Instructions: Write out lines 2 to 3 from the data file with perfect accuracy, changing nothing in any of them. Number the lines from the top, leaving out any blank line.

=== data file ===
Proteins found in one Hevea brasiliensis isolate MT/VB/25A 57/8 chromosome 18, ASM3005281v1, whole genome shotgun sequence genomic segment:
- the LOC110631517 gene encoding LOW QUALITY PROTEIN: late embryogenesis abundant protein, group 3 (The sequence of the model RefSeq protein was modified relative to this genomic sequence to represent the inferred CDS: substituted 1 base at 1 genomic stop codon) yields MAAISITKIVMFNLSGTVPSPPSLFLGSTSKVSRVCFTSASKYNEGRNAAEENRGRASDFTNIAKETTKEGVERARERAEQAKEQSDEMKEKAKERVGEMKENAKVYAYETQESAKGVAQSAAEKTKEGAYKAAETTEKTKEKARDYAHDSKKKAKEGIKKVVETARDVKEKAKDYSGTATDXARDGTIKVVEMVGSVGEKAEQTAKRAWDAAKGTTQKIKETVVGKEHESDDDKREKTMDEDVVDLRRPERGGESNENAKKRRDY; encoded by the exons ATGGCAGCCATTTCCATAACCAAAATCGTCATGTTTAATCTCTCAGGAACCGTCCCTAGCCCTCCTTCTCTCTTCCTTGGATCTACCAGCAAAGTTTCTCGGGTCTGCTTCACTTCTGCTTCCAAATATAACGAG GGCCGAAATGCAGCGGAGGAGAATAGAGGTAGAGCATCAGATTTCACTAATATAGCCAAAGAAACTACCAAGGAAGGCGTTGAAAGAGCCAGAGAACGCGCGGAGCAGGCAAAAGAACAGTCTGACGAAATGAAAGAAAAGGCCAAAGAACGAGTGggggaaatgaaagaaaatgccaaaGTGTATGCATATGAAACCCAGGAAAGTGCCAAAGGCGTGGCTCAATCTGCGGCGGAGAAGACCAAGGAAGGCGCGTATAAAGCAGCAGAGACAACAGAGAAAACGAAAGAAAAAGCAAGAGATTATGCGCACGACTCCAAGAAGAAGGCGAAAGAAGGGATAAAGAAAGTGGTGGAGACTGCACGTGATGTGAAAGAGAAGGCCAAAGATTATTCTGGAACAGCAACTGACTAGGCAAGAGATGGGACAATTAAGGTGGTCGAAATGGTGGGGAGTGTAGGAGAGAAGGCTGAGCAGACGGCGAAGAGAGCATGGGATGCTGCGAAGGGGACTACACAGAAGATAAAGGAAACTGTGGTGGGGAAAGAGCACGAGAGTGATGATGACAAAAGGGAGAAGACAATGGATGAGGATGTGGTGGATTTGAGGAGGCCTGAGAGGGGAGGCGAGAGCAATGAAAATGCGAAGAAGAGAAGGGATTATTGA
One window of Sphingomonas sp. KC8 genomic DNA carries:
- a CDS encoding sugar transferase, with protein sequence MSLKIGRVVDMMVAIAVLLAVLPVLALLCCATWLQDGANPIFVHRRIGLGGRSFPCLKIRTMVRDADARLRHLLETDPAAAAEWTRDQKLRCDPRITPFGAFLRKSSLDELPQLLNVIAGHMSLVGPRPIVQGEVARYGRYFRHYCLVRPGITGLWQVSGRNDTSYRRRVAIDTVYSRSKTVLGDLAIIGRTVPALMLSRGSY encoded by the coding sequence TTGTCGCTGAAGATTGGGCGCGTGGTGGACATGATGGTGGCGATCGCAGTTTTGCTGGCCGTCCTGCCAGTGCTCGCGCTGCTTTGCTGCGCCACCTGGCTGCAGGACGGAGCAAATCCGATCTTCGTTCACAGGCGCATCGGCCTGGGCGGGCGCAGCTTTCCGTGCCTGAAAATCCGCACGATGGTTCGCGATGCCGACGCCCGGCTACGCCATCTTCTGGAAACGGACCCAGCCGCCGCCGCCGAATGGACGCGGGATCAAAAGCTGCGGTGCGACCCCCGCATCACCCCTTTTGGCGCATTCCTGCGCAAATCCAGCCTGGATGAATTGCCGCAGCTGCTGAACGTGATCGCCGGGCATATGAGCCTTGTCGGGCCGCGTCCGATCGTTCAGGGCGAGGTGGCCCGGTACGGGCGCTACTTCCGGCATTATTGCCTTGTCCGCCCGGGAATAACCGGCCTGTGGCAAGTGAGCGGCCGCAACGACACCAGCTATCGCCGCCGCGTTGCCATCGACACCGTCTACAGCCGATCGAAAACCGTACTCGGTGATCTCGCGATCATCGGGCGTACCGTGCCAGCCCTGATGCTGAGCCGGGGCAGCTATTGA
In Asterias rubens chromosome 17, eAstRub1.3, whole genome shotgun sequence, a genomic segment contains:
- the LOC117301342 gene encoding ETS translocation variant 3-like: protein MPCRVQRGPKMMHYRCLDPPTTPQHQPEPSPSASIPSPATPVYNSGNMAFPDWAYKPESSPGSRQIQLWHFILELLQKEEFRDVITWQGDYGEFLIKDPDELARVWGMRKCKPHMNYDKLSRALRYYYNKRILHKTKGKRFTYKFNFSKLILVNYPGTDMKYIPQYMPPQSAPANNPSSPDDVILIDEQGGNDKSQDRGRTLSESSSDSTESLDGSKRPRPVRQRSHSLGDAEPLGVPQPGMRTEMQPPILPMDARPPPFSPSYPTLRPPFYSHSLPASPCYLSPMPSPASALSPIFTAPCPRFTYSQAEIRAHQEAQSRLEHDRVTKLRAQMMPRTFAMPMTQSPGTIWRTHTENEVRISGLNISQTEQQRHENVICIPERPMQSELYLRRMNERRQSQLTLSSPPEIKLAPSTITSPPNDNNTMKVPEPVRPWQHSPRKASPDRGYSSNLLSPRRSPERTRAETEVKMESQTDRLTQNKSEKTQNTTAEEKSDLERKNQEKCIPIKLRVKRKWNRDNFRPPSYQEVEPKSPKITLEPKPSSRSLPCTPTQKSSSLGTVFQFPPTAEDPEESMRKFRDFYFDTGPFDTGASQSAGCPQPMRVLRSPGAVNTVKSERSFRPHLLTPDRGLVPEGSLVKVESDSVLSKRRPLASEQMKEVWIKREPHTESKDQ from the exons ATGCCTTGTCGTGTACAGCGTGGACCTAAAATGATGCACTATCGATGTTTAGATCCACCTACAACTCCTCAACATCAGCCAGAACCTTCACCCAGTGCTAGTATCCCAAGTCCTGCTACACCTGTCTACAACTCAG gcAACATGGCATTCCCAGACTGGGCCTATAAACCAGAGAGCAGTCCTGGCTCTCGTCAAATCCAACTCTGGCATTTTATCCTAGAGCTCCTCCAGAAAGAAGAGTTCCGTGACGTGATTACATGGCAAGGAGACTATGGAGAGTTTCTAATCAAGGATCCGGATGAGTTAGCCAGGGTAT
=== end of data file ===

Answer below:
- the LOC110631517 gene encoding LOW QUALITY PROTEIN: late embryogenesis abundant protein, group 3 (The sequence of the model RefSeq protein was modified relative to this genomic sequence to represent the inferred CDS: substituted 1 base at 1 genomic stop codon) yields MAAISITKIVMFNLSGTVPSPPSLFLGSTSKVSRVCFTSASKYNEGRNAAEENRGRASDFTNIAKETTKEGVERARERAEQAKEQSDEMKEKAKERVGEMKENAKVYAYETQESAKGVAQSAAEKTKEGAYKAAETTEKTKEKARDYAHDSKKKAKEGIKKVVETARDVKEKAKDYSGTATDXARDGTIKVVEMVGSVGEKAEQTAKRAWDAAKGTTQKIKETVVGKEHESDDDKREKTMDEDVVDLRRPERGGESNENAKKRRDY; encoded by the exons ATGGCAGCCATTTCCATAACCAAAATCGTCATGTTTAATCTCTCAGGAACCGTCCCTAGCCCTCCTTCTCTCTTCCTTGGATCTACCAGCAAAGTTTCTCGGGTCTGCTTCACTTCTGCTTCCAAATATAACGAG GGCCGAAATGCAGCGGAGGAGAATAGAGGTAGAGCATCAGATTTCACTAATATAGCCAAAGAAACTACCAAGGAAGGCGTTGAAAGAGCCAGAGAACGCGCGGAGCAGGCAAAAGAACAGTCTGACGAAATGAAAGAAAAGGCCAAAGAACGAGTGggggaaatgaaagaaaatgccaaaGTGTATGCATATGAAACCCAGGAAAGTGCCAAAGGCGTGGCTCAATCTGCGGCGGAGAAGACCAAGGAAGGCGCGTATAAAGCAGCAGAGACAACAGAGAAAACGAAAGAAAAAGCAAGAGATTATGCGCACGACTCCAAGAAGAAGGCGAAAGAAGGGATAAAGAAAGTGGTGGAGACTGCACGTGATGTGAAAGAGAAGGCCAAAGATTATTCTGGAACAGCAACTGACTAGGCAAGAGATGGGACAATTAAGGTGGTCGAAATGGTGGGGAGTGTAGGAGAGAAGGCTGAGCAGACGGCGAAGAGAGCATGGGATGCTGCGAAGGGGACTACACAGAAGATAAAGGAAACTGTGGTGGGGAAAGAGCACGAGAGTGATGATGACAAAAGGGAGAAGACAATGGATGAGGATGTGGTGGATTTGAGGAGGCCTGAGAGGGGAGGCGAGAGCAATGAAAATGCGAAGAAGAGAAGGGATTATTGA
One window of Sphingomonas sp. KC8 genomic DNA carries: